I gotta say, he’s given me complete freedom to do what I do on these pages. I’ve been given freedom to do what I want. Jeph Loeb has also been very open-minded about this, too. Everything from the panel layout and how to draw the movement of the characters. I’m just drawing the pages and hear back, “OK, they look great!” They’re almost being too nice to me!
That’s relatively unusual for a new artist. Sure, you have a long history of work in Europe, but in America you’re really just getting started. To get that kind of freedom is rare.
It’s really been a great honor and I’m proud of my work thus far. I’m telling you, outside of maybe some comments on some changes I tried to make to the costume, there have been very few to no changes requested. It’s the best way to work!
Did you enjoy this same sort of freedom artistically while you were working at DC?
Yeah. In all honesty, I had the same freedom at DC with both Grant Morrison first on “Shining Knight” and with Geoff Johns later on “Green Lantern.” It seems like they really trust what I’m doing. It’s quite a blessing and I couldn’t be any happier to work with both companies.
Here in Italy, it’s completely differently. If you work for a major publishing company like Sergio Bonelli on characters like “Dylan Dog,” you’ll get a lot of notes back – change this panel, the face doesn’t look right, fix this, fix that. I can’t work like that. It’s very frustrating and restrictive. It’s like you have just a little bit of space for your imagination and I don’t think that’s a good thing for an artist.
How far along are you thus far on “Wolverine?”
Ohhhh, I don’t want to think about that! [laughs] The truth is I’m done with all the pencils to issue #50. I’ve fully inked and painted 11 of the pages. The pages will be fully painted black and white and then they’ll add the colors, but the pages will be painted. Pencil, ink and half-tones with water colors and gauche. The cover is done. I have four pages that are half-inked and half-washed, then I have another seven pages that need to be fully finished. I’ve probably got two more weeks worth of work once I get back from San Diego and I’ll be completely done with issue #50. I’m maybe one week late on my deadline, but I’ll recover that pretty quickly.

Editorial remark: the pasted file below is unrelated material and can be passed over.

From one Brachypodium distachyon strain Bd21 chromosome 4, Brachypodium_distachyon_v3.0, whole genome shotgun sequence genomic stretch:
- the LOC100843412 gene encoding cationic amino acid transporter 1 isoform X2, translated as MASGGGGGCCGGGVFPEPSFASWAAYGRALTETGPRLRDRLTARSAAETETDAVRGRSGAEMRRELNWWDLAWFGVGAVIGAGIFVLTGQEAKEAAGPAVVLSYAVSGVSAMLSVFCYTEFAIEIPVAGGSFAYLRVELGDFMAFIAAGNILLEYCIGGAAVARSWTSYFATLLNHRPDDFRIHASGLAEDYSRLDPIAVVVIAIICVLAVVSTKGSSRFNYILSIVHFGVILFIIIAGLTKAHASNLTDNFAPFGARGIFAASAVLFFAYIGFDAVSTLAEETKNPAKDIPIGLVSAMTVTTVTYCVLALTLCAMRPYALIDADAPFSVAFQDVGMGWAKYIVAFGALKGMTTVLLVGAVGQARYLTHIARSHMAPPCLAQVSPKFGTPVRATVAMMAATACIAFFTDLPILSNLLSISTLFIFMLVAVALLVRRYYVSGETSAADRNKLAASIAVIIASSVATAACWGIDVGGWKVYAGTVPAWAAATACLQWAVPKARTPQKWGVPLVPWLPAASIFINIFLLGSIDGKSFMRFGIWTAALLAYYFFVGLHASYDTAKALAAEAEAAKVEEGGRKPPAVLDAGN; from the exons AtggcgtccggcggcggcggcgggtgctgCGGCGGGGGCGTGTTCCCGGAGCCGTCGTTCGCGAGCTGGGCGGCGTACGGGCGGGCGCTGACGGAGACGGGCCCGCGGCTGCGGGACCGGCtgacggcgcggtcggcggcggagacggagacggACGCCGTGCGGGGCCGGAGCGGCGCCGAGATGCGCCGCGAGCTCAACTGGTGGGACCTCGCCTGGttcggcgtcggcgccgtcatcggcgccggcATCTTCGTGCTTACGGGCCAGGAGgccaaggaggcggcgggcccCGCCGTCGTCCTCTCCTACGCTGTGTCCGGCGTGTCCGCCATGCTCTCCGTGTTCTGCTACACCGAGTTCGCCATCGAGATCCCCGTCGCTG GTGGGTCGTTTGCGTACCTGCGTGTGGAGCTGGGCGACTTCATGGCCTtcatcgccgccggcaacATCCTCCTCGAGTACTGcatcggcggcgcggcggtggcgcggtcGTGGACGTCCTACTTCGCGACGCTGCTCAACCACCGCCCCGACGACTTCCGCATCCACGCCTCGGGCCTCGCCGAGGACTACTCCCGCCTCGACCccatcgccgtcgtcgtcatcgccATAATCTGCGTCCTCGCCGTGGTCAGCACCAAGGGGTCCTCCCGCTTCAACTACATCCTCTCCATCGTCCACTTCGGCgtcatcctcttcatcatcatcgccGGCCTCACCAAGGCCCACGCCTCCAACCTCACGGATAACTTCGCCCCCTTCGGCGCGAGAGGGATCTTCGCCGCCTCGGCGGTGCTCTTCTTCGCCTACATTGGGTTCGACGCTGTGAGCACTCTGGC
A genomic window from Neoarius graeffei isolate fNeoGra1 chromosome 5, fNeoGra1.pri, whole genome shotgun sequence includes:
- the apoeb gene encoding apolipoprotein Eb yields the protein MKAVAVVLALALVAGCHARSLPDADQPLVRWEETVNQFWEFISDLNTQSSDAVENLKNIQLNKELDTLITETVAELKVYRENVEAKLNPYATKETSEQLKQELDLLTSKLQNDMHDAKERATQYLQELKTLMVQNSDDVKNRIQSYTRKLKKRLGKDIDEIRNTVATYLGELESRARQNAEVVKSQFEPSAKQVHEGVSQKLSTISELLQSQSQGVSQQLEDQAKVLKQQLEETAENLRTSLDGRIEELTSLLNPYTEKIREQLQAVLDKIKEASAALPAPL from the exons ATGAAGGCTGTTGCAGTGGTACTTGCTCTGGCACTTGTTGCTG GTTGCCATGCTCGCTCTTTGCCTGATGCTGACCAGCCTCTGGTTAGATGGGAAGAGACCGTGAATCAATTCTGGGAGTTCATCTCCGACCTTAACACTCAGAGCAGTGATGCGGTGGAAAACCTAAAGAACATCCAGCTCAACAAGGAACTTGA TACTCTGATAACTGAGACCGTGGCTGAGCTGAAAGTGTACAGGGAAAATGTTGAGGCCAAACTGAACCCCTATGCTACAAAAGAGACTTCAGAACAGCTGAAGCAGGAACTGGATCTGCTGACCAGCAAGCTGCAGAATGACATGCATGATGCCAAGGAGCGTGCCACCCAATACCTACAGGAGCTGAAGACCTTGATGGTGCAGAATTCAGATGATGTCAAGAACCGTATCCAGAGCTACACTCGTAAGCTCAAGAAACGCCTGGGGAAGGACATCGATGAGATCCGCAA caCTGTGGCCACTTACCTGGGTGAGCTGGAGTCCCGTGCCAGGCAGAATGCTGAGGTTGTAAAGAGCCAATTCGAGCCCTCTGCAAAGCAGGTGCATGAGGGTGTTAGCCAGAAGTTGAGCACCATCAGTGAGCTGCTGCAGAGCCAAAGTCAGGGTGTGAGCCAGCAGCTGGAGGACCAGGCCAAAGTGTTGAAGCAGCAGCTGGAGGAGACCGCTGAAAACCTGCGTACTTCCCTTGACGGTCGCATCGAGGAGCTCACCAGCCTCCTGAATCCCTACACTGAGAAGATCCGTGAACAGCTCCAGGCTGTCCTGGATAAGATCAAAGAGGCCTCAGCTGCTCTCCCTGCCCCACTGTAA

Now that you’ve had a chance to play with the one character you really wanted to play with, where would you like to go next?
You know what, I love Marvel characters so much I wouldn’t mind whichever character. I would love to have the chance to work on the X-Men, of course. Any title. To be honest, I’m not picky. I love the Inhumans — I love those characters and have since I was a child. And I love the Fantastic Four as well, especially Dr. Doom. Maybe the best thing for me would be a self-contained mini-series with a whole bunch of characters playing together.
Thanks, Simone. See you in San Diego!
Did you know that Loeb and Bianchi let the world know about their involvement with “Wolverine” some time ago … through a variant cover? Here’s how it worked.
That’s a cover to “Wolverine: Origins” #3 from earlier this year by Bianchi. Notice the highlighted areas of this variant of a variant. What does it say?
That’s right! Bianchi and Loeb’s last names were carefully inserted in the background, along with the issue number at which they’d take over “Wolverine.”